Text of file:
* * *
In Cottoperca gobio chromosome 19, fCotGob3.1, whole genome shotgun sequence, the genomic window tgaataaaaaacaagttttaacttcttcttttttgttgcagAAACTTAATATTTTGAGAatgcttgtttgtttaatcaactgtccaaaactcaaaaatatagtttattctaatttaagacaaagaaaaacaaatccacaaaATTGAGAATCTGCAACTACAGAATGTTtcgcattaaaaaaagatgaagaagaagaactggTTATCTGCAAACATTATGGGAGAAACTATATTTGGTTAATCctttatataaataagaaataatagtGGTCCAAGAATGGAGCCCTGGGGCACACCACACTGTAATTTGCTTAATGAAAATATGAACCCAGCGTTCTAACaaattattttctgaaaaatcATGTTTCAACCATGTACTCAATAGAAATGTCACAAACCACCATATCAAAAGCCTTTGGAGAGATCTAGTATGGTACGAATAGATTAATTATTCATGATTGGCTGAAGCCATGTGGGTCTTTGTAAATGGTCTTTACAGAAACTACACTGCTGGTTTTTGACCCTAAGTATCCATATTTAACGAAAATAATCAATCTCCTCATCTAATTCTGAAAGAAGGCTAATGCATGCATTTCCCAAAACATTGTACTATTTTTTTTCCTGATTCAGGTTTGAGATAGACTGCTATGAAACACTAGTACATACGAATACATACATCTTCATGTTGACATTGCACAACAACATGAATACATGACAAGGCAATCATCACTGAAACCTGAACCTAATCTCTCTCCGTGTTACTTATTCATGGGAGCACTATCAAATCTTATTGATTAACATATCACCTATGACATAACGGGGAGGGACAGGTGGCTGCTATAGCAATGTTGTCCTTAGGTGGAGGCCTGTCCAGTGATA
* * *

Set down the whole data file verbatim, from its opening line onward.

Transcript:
In Cottoperca gobio chromosome 19, fCotGob3.1, whole genome shotgun sequence, the genomic window tgaataaaaaacaagttttaacttcttcttttttgttgcagAAACTTAATATTTTGAGAatgcttgtttgtttaatcaactgtccaaaactcaaaaatatagtttattctaatttaagacaaagaaaaacaaatccacaaaATTGAGAATCTGCAACTACAGAATGTTtcgcattaaaaaaagatgaagaagaagaactggTTATCTGCAAACATTATGGGAGAAACTATATTTGGTTAATCctttatataaataagaaataatagtGGTCCAAGAATGGAGCCCTGGGGCACACCACACTGTAATTTGCTTAATGAAAATATGAACCCAGCGTTCTAACaaattattttctgaaaaatcATGTTTCAACCATGTACTCAATAGAAATGTCACAAACCACCATATCAAAAGCCTTTGGAGAGATCTAGTATGGTACGAATAGATTAATTATTCATGATTGGCTGAAGCCATGTGGGTCTTTGTAAATGGTCTTTACAGAAACTACACTGCTGGTTTTTGACCCTAAGTATCCATATTTAACGAAAATAATCAATCTCCTCATCTAATTCTGAAAGAAGGCTAATGCATGCATTTCCCAAAACATTGTACTATTTTTTTTCCTGATTCAGGTTTGAGATAGACTGCTATGAAACACTAGTACATACGAATACATACATCTTCATGTTGACATTGCACAACAACATGAATACATGACAAGGCAATCATCACTGAAACCTGAACCTAATCTCTCTCCGTGTTACTTATTCATGGGAGCACTATCAAATCTTATTGATTAACATATCACCTATGACATAACGGGGAGGGACAGGTGGCTGCTATAGCAATGTTGTCCTTAGGTGGAGGCCTGTCCAGTGATA